Whilst driving between Abha and Tanoumah in mid-October 2018 we saw 28 Steppe Eagles with a further 51 on the return journey. Birds seen included immatures, sub-adults and adults and will probably include birds that will stay the winter in the region along with migrants. These sightings fit in well with the idea that Steppe Eagle is a long-distance trans-equatorial migrant and unlike many other eagles, the species migrates in large, loose flocks.
Individuals leave their breeding grounds for wintering grounds between August and October, returning to breeding areas between January and May. In Saudi Arabia 500 Steppe Eagles have been counted passing through Taif escarpment (IBA), daily, during month of October and many hundreds were seen at a rubbish dump 50 kilometres north of An Namas also in October. These records indicate October is the peak month for migrating Steppe Eagles in Saudi Arabia.
Like other soaring birds, Steppe Eagles minimize the length of sea crossing and appear to have a loop migration around the Red Sea, arriving via Bab-el-Mandeb Strait (between Yemen and Djibouti) and departing via the Suez, Egypt–Eilat, Israel (the northern end of the Red Sea). This is probably because the prevailing easterly winds between October and April make return migration via Bab-el-Mandeb more difficult.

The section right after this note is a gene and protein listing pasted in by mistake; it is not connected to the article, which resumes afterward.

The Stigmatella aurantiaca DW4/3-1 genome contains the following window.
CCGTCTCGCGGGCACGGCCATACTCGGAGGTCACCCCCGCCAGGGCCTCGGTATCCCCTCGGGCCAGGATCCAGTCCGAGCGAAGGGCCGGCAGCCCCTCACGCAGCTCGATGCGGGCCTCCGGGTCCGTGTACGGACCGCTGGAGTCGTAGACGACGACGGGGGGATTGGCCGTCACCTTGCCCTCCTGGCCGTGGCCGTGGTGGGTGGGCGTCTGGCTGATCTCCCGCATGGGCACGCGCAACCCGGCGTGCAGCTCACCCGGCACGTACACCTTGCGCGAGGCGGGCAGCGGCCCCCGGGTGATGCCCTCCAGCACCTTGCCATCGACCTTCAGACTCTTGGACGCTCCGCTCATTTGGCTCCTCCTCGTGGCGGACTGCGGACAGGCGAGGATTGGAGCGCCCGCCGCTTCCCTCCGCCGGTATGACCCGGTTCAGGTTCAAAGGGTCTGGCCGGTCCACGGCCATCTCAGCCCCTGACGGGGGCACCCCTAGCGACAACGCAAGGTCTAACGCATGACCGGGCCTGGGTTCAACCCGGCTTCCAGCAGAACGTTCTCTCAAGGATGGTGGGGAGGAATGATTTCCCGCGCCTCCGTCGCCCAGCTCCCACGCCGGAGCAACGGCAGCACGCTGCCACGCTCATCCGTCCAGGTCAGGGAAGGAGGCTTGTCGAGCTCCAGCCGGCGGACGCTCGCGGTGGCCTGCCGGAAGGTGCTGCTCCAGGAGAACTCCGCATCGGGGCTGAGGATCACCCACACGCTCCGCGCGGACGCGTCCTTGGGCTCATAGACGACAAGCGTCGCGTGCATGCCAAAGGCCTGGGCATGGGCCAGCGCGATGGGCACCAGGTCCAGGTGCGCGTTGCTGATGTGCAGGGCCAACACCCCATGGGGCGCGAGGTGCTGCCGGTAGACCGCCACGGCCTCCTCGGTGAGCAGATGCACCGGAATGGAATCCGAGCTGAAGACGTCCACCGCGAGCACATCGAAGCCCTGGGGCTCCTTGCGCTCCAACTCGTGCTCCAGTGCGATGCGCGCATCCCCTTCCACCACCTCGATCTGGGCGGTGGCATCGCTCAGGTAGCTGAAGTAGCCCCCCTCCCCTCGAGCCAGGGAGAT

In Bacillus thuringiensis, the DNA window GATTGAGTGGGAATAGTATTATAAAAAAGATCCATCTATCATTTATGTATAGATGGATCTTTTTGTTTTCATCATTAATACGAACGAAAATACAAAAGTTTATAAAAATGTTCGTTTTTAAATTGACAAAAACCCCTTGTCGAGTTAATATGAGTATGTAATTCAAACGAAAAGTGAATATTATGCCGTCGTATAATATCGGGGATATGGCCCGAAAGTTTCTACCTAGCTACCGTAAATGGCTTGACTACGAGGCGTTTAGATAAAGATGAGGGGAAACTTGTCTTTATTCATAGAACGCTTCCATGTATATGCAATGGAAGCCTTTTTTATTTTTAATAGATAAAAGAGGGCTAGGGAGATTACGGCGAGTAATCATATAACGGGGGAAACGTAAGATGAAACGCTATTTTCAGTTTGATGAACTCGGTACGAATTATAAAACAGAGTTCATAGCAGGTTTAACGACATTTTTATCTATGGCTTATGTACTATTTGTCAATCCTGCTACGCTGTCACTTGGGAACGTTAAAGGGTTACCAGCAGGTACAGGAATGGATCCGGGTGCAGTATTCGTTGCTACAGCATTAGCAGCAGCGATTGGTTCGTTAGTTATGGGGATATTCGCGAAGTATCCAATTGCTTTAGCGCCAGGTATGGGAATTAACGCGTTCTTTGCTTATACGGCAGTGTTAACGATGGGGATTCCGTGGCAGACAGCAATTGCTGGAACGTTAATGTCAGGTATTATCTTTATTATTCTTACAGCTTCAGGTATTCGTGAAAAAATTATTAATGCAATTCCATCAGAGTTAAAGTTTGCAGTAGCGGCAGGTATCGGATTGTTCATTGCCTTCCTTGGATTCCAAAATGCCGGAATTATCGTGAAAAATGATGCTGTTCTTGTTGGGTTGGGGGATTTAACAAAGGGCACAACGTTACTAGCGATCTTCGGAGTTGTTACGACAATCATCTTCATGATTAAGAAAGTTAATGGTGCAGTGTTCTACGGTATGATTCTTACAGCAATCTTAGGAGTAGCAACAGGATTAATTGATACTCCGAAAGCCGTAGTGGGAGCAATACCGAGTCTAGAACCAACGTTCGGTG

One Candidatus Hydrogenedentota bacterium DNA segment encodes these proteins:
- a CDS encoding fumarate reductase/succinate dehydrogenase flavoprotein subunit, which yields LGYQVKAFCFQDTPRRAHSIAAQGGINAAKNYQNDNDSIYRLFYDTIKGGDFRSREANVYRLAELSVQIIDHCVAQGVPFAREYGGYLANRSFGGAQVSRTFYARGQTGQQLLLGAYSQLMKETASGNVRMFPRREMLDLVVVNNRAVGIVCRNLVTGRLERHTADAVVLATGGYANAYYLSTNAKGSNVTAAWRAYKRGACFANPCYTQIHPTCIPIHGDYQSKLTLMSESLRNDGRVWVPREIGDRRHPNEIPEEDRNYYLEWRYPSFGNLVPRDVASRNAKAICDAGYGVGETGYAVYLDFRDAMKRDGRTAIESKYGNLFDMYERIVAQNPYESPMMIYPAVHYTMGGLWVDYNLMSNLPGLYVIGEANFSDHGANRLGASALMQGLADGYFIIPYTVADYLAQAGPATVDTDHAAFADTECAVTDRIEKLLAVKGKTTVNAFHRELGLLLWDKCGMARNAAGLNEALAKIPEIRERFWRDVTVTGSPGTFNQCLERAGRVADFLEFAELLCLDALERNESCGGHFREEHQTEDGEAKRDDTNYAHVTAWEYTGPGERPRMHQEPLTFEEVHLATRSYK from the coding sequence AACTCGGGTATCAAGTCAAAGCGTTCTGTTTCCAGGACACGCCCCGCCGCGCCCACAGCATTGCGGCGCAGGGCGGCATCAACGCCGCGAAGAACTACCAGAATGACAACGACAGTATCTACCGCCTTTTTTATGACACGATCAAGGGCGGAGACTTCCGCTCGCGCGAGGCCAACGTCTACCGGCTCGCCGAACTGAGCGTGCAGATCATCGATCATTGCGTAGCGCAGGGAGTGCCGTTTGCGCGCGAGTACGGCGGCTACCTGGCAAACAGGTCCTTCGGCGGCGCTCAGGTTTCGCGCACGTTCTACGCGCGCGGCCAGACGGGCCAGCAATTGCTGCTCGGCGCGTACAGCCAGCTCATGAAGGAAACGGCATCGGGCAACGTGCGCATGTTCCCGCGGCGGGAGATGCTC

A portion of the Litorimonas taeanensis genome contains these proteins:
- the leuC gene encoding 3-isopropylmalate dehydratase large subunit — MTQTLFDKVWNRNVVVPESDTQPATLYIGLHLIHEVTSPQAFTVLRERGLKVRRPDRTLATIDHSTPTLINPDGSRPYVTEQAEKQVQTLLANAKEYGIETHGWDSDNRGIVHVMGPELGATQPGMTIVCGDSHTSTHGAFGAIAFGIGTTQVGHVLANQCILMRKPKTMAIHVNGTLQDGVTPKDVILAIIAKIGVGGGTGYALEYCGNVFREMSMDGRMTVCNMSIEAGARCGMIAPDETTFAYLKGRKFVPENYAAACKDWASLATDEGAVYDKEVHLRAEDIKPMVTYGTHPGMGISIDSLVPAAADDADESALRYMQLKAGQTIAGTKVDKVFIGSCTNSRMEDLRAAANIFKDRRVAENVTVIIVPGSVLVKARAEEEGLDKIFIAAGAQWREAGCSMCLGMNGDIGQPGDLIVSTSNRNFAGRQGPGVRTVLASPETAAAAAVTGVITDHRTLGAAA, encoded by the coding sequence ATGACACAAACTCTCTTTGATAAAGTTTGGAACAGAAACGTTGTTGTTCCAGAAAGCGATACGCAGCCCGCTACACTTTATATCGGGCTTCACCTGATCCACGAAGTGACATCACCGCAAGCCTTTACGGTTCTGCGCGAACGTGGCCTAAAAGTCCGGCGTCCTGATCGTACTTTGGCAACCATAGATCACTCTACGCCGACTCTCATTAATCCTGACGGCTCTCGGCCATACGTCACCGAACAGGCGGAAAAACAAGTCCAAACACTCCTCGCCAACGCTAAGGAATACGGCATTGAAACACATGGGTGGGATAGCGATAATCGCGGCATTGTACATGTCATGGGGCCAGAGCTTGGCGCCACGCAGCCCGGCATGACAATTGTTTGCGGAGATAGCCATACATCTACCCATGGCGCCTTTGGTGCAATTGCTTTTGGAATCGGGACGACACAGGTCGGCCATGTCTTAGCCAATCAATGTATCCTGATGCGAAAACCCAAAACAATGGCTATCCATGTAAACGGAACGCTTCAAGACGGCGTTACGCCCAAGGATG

There are two recognised subspecies of steppe eagle,Aquila nipalensis nipalensisandAquila nipalensis orientalis, the latter being slightly smaller, with paler plumage. Birds from European Russia, eastern Kazakhstan and Turkey (A. n. orientalis) winter in the Middle East, Arabia and East and Southern Africa. Birds from Altai, Siberia eastwards (A. n. nipalensis) winter mainly in south and south-east Asia. The Steppe Eagle has undergone extremely rapid population declines within all its range.
The speed and severity of these declines justified the species being moved from ‘Least Concern’ to ‘Endangered’ in the 2015 IUCN Red List assessment. Suspected reasons for decline include, habitat loss/ degradation, electrocution on or collision with energy infrastructure, poisoning through herbicides, pesticides and veterinary drugs in food sources, persecution, mortality of juveniles in fires, taking of chicks and disturbance.
Jem Babbington is a keen birder and amateur photographer located in Dhahran, Eastern Saudi Arabia where he goes birding every day. Jem was born in England and is a serious local patch and local area birder who has been birding for almost forty years and has birded in more than fifty countries. Jem is learning to ring birds in Bahrain as a perfect way to learn more about the birds of the area. Saudi Arabia is a very much under-watched and under-recorded country.
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